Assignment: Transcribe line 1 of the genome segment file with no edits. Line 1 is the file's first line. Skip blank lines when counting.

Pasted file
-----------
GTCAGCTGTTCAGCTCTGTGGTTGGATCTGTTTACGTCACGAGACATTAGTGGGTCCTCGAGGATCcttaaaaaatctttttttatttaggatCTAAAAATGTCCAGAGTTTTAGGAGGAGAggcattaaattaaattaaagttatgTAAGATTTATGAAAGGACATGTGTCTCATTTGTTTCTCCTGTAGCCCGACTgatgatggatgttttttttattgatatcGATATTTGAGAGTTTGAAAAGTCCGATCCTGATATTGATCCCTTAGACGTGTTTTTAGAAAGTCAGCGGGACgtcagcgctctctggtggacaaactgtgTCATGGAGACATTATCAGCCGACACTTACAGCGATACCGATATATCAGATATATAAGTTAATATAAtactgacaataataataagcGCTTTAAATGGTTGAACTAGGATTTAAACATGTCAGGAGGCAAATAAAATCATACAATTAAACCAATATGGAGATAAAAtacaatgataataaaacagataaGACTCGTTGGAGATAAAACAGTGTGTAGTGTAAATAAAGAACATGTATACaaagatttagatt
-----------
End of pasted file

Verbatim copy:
GTCAGCTGTTCAGCTCTGTGGTTGGATCTGTTTACGTCACGAGACATTAGTGGGTCCTCGAGGATCcttaaaaaatctttttttatttaggatCTAAAAATGTCCAGAGTTTTAGGAGGAGAggcattaaattaaattaaagttatgTAAGATTTATGAAAGGACATGTGTCTCATTTGTTTCTCCTGTAGCCCGACTgatgatggatgttttttttattgatatcGATATTTGAGAGTTTGAAAAGTCCGATCCTGATATTGATCCCTTAGACGTGTTTTTAGAAAGTCAGCGGGACgtcagcgctctctggtggacaaactgtgTCATGGAGACATTATCAGCCGACACTTACAGCGATACCGATATATCAGATATATAAGTTAATATAAtactgacaataataataagcGCTTTAAATGGTTGAACTAGGATTTAAACATGTCAGGAGGCAAATAAAATCATACAATTAAACCAATATGGAGATAAAAtacaatgataataaaacagataaGACTCGTTGGAGATAAAACAGTGTGTAGTGTAAATAAAGAACATGTATACaaagatttagatt